•  PopupDesign_2013

    Did you know 31% of the travelers make destination research and selection 3-5 months before their vacation

    Access the CNTO Tourism Research Reports


The Stone Forest 

The Stone Forest Scenic Area is one of Kunming’s main attractions; it has been named a National Geo Park, World Geo Park, National Key Scenic Area as well as a World Natural Heritage Site accepted by UNESCO in 2007. The Stone Forest is famous for its Karst landform and the ethnic culture of the Sani People – a branch of the Yi ethnic minority.

Dianchi Lake Scenic Area

Located in the southwest part of Kunming City, the Dianchi Lake Scenic Area provides visitors with an opportunity to experience customs of locals and observe nature. There are a number of attractions along the lake, such as Yunnan Ethnic Villages, Grand View Park, White Fish Park, temples and pagodas. 

Dianchi Lake

This is the largest freshwater lake in Yunnan Province and the sixth largest in China. It’s a great location to admire the water and the picturesque landscape that is the Yungui Plateau.

Yunnan Ethnic Villages

The villages showcase life and culture of the ethnic groups in Yunnan by way of folk performances and delightfully color attires. Visitors can also sample local cuisine, purchase handicrafts, enjoy a water screen movie and an elephant performance.

Grand View Park

Built in 1828 Grand View is aesthetically appealing with its abundant rock gardens, pavilions, bridges and murmuring water.  The Grand View Pavilion features the longest couplets in China written in the Qing Dynasty

White Fish Park

White Fish Park sits overlooking the west bank of Dianchi Lake. In the serene ambiance visitors can watch gentle waves, sailing boats, gulls flying overhead and perching around. In the spring, the park is even more vibrant with cherry trees in blossom.

Haigeng Bank

Haigeng Bank is a watershed of the Dianchi Lake, running about four kilometers (2.5 miles) long and ranging in width from forty meters (131 feet) to three hundred meters (984 feet). It’s a great spot to enjoy a gentle breeze in the summer or join other visitors in the natural pool on the southend.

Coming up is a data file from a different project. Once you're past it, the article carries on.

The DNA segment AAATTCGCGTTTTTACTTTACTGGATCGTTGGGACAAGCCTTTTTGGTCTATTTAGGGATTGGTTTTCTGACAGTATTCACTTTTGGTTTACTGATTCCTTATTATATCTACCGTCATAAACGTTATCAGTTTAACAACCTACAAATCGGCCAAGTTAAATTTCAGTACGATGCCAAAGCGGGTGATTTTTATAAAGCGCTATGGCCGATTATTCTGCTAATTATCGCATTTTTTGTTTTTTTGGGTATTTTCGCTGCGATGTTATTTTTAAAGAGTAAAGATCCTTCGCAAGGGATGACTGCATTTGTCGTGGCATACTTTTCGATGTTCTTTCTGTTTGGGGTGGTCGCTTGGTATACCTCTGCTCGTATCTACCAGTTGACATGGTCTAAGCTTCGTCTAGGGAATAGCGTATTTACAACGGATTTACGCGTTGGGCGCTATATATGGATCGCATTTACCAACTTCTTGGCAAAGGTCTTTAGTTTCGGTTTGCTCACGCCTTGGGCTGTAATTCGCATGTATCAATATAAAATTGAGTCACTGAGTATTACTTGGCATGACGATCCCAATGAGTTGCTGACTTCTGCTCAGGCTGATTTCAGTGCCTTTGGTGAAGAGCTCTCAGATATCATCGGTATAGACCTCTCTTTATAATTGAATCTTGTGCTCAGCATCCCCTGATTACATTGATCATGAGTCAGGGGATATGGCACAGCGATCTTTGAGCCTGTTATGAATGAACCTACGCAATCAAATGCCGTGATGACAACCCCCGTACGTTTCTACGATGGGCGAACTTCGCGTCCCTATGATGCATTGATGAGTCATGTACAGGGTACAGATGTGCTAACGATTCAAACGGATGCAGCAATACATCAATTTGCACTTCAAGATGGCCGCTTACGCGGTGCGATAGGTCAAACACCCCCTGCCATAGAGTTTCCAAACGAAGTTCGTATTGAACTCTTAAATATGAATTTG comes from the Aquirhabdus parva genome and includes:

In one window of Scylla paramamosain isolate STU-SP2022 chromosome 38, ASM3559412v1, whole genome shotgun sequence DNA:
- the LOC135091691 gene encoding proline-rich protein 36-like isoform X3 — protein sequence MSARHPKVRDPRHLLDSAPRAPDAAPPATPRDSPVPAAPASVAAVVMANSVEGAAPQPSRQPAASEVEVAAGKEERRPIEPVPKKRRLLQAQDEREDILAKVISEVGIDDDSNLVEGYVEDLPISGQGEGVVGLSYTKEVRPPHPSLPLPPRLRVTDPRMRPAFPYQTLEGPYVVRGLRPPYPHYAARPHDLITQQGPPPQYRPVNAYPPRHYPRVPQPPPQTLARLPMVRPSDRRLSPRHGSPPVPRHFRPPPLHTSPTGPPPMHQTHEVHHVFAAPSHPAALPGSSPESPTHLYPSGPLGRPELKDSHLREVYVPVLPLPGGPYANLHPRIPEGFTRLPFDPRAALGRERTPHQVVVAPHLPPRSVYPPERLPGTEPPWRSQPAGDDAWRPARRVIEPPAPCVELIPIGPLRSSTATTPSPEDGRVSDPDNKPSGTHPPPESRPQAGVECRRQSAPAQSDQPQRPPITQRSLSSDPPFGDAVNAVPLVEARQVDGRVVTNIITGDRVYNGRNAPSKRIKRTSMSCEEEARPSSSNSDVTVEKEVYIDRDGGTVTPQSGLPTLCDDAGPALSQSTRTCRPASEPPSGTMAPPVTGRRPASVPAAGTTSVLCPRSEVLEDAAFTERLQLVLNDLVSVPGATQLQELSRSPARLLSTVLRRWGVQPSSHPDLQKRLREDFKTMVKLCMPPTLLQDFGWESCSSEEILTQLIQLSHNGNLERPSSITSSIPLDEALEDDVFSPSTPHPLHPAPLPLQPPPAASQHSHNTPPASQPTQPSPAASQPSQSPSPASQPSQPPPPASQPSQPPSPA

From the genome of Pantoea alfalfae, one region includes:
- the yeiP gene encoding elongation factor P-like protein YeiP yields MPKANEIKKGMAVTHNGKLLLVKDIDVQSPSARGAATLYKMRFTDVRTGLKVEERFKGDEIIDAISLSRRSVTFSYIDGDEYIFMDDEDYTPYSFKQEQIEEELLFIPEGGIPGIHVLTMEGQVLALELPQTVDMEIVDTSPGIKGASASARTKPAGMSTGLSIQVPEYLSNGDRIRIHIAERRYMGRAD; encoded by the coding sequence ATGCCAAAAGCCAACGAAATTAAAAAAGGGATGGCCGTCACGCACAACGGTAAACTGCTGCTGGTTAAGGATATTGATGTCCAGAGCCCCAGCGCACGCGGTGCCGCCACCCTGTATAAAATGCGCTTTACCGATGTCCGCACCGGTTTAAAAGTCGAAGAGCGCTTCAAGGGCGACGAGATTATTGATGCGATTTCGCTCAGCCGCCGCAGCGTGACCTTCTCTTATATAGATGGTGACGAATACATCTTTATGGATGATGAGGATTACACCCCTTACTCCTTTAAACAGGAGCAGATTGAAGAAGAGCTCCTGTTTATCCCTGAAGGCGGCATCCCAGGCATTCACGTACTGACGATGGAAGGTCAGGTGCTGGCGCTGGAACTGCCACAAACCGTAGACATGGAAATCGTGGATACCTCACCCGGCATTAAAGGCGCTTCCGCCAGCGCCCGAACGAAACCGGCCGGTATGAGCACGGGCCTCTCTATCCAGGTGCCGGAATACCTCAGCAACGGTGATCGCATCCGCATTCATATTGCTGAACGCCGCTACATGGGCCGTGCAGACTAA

Kwan-yin Hill

At an altitude of 2,040 meters (6,693 feet), Kwan-yin Hill used to have a popular temple by the same name built in the Ming Dynasty. Although the temple is gone a seven-tier brick pagoda, historic houses, and a gate to the Kwan-yin Temple remain.

The West Hill Forest Park

Locally called “Biji Hill” (Green Rooster Mountain), the West Hill consists of Biji Hill, Huating Hill, Taihua Hill, Taiping Hill and Luohan Hill being the highest at 2,511 meters above sea level. Major scenic spots there include the Dragon Gate, Sanqing Pavilion, Huating Buddhist Temple, Taihua Buddhist Temple, and others.

The Dragon Gate 

Dragon Gate was a labor of love. It took 72 years to complete this grotto project when Taoist priest Wu Laiqing, famous mason Yang Rulan and his son Yang Jitai decided to embark on it during the Qing Dynasty. Articles in the grottoes, such as deity statues, tables, incense-burners, couplets, sacrifices, plants and animals, are all chiseled out of natural rocks. 

Huating Temple

Huating Temple is renowned for its Buddhas. There are some that are three-meters high while others total 500 Buddhist Archats. Originally built during the Song Dynasty, the temple underwent several renovations in the Yuan, Ming and Qing dynasties. 

Taihua Temple 

Taihua Temple dates back to 1306. Near the entrance to the temple stands a 600-year-old gingko tree said to be planted by Zhu Yunwen-Minghui Emperor of the Ming Dynasty.

Sanqing Pavilion

These pavilions are constructed on the cliffs and are one of the major Taoist architectural complexes in Kunming City or Yunnan Province. 

Kunming World Horti-Expo Garden

A grand park for horticulture featuring Yunnan characteristics and Chinese style, it is a major scenic attraction for Kunming and has been the venue for international horticulture expositions. The garden incorporates garden masterpieces from 95 participating countries and regions in the world in keeping with its “Man and Nature, Marching into the 21st Century” theme.